Protests spread across China as anger builds over Xi Jinping’s zero-Covid policy

In a rare sight, protesters were heard calling for the resignation of the Chinese president and criticizing the Communist Party

A still of the video from the Shanghai protests on Saturday.
A still of the video from the Shanghai protests on Saturday.- (AFP)

Protests against China’s strict zero-Covid policy have erupted across the country. The demonstrations began on Friday after 10 people died in a fire in an apartment block in Urumqi, a far western city in Xinjiang. Many believe the people who died in Urumqi could have been saved if the area had not been under lockdown, which allegedly delayed the arrival of firefighters. Images of the people calling out for help from the burning building went viral on China’s social media, with users calling for authorities to relax the strict lockdown measures.

The protests continued Saturday night in several Chinese cities. The biggest demonstration was in Shanghai, where young people and students waved blank sheets of paper – a symbol of defiance in the protests. Chanting “we want freedom” and “open up China,” hundreds of residents congregated on Urumqi street, in tribute to the victims of the Urumqi tragedy in Xinjiang, where some people have been in lockdown for as long as 100 days.

The site of the demonstration – which was attended between 500 and 1,000 people, according to a reporter on the ground – was no accident. Frustration over the Xi Jinping’s zero-Covid policy has been building in Shanghai for the past three years, but the tragedy in Urumqi has galvanized residents into action.

In videos shared on social media, some of the crowd can be heard openly calling for the resignation of Chinese President Xi Jinping, with slogans such as “Xi Jinping, step down” and “Communist Party, step down.” Such criticism of the Chinese leader is extremely rare given the country’s hard-line approach to dissent. According to some witnesses, dozens of people were arrested at Saturday’s protest.

On Sunday, young people again took to the street in Shanghai, with foreign journalists reporting on Twitter that a new protest against the police was taking place on Urumqi street. Several people tried to lay flowers at the site, but were stopped by officers. The crowd was calling for the arrested protesters to be released, according to live footage of the demonstration. Hundreds of people were also protesting in Wuhan, where the first Covid-19 cases were detected. In videos shared of the march, the protesters were seen chanting against the lockdown measures, and pulling down the signs that mark confined areas.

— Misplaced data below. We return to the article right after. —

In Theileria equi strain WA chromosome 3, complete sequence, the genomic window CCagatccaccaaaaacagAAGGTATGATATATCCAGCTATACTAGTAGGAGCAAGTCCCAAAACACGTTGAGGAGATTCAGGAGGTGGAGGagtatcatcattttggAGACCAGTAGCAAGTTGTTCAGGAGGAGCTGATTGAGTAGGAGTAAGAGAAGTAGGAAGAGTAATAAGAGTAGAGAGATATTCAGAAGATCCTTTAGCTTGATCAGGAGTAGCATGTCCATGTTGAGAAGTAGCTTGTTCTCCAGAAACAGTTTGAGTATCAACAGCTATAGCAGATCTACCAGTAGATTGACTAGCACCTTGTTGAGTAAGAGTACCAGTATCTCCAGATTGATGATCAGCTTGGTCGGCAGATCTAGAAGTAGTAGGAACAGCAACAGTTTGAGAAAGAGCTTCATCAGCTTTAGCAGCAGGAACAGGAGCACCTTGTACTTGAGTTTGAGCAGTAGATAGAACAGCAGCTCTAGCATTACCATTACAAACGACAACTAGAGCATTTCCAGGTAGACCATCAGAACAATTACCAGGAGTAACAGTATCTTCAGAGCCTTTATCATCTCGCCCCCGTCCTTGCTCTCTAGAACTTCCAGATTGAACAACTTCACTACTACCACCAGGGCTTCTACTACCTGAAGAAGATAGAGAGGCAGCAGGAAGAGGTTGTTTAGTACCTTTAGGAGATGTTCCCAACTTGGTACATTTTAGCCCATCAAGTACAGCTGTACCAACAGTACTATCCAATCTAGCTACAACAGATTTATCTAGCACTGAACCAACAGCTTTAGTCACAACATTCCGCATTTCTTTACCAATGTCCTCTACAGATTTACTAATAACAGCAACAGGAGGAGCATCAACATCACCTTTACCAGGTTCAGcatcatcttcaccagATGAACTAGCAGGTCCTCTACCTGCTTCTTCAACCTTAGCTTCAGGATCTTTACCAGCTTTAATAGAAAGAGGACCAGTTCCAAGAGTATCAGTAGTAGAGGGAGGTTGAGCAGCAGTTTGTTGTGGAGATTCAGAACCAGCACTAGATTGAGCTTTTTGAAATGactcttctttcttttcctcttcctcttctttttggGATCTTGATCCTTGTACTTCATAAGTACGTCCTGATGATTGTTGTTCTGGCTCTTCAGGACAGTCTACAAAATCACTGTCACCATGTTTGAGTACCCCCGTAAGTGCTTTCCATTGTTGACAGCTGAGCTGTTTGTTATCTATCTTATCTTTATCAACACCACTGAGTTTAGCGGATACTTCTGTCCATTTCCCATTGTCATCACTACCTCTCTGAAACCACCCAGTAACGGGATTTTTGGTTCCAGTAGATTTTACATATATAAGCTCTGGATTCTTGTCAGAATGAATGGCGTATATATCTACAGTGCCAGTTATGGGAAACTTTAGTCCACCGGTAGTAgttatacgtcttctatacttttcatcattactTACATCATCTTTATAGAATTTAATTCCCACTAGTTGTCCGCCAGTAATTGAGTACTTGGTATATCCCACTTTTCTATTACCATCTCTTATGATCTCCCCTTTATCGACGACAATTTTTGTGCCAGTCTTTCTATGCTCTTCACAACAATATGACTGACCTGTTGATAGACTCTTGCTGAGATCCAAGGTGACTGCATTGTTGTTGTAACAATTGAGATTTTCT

The discontent spread to large cities such as Nanjing, Xi’an, Chengdu and Guangzhou, where hundreds of students held a vigil for the victims of the Urumqi tragedy. In videos of the vigils, young people were heard chanting “long live the people” and singing the left-wing anthem The Internationale, while waving the lights from their cellphones. The protests were reminiscent of those organized after the death of Li Wenliang, who was one of the first doctors to raise the alert about the virus spreading in Wuhan. The warnings of the doctor, who died of Covid-19, were ignored by authorities.

In addition to blank sheets of paper, the slogan “404″ has also become a key symbol of the protests. The numbers are a reference to the 404 error code and the country’s censorship of online messages regarding the pandemic.

The Urumqi tragedy has heightened public anger at a time when China is registering the highest number of Covid-19 infections since the start of the pandemic. Three years after the first cases were detected, the Chinese government remains committed to implementing harsh lockdowns and mass testing to contain the transmission of the virus. Initially, most of the population accepted that the measures were needed to prevent the high death tolls seen in the United States and Europe. But patience is wearing thin as the people see other countries return to pre-pandemic life, despite recording new Covid-19 cases.

On Sunday, the main newspaper of the Communist Party, The People’s Daily, published an editorial calling for the need to persevere with the zero-Covid strategy. As cases continue to rise, many residents in Beijing are currently confined to their homes, while restaurants, parks and schools are closed. The restrictions are more severe in big cities such as Guangzhou and Chongqing, where public transportation has been suspended and residents need a negative test to leave their homes.

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